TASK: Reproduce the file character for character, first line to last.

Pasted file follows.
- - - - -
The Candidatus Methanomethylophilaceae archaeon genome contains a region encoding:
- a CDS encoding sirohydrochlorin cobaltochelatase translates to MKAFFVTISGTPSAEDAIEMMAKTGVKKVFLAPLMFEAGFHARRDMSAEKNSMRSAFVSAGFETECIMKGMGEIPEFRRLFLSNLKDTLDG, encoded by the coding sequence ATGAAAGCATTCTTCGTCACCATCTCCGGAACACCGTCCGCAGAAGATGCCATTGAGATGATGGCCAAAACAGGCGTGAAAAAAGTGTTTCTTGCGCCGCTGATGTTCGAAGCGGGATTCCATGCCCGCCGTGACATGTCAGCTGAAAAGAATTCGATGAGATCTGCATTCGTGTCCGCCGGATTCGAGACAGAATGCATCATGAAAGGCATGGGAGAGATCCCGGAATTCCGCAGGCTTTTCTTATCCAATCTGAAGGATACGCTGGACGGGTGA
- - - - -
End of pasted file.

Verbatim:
The Candidatus Methanomethylophilaceae archaeon genome contains a region encoding:
- a CDS encoding sirohydrochlorin cobaltochelatase translates to MKAFFVTISGTPSAEDAIEMMAKTGVKKVFLAPLMFEAGFHARRDMSAEKNSMRSAFVSAGFETECIMKGMGEIPEFRRLFLSNLKDTLDG, encoded by the coding sequence ATGAAAGCATTCTTCGTCACCATCTCCGGAACACCGTCCGCAGAAGATGCCATTGAGATGATGGCCAAAACAGGCGTGAAAAAAGTGTTTCTTGCGCCGCTGATGTTCGAAGCGGGATTCCATGCCCGCCGTGACATGTCAGCTGAAAAGAATTCGATGAGATCTGCATTCGTGTCCGCCGGATTCGAGACAGAATGCATCATGAAAGGCATGGGAGAGATCCCGGAATTCCGCAGGCTTTTCTTATCCAATCTGAAGGATACGCTGGACGGGTGA